Based on some of my Facebook posts, a dear friend referred to me a "Concierge Music Services: Always Playing the Perfect Soundtrack of the Moment". While that was meant as part joke and part serious, I find myself at a loss these days. As a child of the 80s, I remember the fear, suspicion, outrage and governmental inaction that surrounded the AIDS crisis. For those who do not remember, there is a both fascinating and sobering Independent Lens documentary titled We Were Here. This documentary is focused on the city of San Francisco (and if you can, watch this on a large screen, specifically for one scene), but focuses on five people.
According to the Sundance Film Review: "...this is a rare AIDS movie that is affirmative rather than depressing. That is because of the lessons the survivors gleaned from these dark days. They recall the spirit of caring and camaraderie that transformed the gay community in San Francisco and also awakened the compassion of many straight Americans who went through a sea change in their attitudes towards homosexuality. The film is not airbrushed. Many of the memories are start, such s Eileens' recollection of removing the eyes of dead patients in order to gain an understanding of a mysterious virus that caused blindness in a number of AIDS victims. Despite the painful memories they share, their honesty and clear-eyed intelligence help to provide a sense of healing."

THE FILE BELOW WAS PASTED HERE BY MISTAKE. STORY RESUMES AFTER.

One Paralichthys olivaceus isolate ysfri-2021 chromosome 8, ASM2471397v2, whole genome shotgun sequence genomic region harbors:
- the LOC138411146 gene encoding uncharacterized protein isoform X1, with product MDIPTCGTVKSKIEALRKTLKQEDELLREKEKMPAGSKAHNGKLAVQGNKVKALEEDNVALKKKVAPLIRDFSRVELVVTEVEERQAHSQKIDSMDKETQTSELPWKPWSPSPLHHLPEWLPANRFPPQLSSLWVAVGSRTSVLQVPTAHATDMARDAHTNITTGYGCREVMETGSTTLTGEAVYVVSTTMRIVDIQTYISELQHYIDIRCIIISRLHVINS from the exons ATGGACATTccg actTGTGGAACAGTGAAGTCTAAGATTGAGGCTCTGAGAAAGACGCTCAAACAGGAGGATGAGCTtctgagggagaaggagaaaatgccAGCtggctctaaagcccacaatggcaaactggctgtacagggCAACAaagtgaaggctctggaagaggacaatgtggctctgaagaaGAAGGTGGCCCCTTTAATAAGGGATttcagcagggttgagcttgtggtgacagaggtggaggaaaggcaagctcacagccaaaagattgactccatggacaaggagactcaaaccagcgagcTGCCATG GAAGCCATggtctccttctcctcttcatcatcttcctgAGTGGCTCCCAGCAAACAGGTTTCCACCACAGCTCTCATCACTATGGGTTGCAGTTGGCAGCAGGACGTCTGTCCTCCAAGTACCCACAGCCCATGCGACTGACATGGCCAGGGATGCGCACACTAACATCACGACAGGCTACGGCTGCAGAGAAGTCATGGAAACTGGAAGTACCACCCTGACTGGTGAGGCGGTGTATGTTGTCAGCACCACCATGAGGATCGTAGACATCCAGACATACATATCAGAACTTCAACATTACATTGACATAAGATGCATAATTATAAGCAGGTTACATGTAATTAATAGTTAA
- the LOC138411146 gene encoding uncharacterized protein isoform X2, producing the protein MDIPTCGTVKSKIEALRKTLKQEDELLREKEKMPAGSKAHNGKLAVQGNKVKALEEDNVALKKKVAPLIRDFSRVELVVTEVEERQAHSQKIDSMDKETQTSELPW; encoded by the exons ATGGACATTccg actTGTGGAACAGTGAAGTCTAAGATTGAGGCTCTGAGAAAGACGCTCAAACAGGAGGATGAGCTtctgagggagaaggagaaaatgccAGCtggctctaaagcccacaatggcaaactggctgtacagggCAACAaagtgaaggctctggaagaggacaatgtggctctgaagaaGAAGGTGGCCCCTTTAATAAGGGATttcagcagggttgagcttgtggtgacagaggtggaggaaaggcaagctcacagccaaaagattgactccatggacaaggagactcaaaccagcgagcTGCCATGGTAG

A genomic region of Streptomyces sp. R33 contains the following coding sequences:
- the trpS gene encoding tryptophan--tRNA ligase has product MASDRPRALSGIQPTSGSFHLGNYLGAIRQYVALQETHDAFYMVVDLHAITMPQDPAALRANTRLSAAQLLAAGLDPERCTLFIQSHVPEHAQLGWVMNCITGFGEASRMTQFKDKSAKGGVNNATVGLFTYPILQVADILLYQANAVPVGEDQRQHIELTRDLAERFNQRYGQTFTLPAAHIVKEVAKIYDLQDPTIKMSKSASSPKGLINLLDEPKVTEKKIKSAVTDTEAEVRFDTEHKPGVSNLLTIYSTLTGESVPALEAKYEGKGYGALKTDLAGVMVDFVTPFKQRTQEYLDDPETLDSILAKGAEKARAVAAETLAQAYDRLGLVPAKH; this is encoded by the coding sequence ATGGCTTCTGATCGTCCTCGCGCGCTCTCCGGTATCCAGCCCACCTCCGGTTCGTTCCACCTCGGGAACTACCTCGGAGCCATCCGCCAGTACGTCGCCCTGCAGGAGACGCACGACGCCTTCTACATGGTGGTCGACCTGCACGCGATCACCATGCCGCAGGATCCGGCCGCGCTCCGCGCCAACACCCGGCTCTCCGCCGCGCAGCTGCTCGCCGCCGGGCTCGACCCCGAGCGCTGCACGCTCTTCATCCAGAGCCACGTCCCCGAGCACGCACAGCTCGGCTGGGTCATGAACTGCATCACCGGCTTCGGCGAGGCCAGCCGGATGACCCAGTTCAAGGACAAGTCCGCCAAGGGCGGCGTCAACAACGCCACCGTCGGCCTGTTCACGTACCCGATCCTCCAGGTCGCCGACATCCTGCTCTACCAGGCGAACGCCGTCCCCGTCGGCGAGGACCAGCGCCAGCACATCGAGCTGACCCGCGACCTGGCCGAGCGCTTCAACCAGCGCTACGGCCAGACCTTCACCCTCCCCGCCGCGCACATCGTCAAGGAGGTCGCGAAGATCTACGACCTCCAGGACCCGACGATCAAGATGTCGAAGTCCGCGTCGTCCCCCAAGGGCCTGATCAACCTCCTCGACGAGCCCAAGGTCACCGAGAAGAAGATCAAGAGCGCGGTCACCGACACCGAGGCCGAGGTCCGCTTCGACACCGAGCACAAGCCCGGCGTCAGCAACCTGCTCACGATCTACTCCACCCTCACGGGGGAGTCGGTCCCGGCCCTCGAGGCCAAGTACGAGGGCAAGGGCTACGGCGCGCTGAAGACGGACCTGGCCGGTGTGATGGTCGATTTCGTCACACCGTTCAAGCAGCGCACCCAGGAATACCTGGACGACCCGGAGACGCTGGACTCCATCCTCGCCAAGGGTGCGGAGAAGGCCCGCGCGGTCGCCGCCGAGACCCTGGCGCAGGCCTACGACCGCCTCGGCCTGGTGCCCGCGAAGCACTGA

It is more than safe to say that in fifty years, there will be COVID-19 documentaries, especially considering that it was announced today that Terrence McNally, who was referred to as the "Tony Award-winning playwright of Gay Life", died today at 81 due to complications of the coronavirus.
While I WAS going to embellish yesterday's Facebook post: in light of Mr. McNally's passing (and the present-day irony of his passing based on his life), I shall not, and I have no words to go forward. There are only questions.....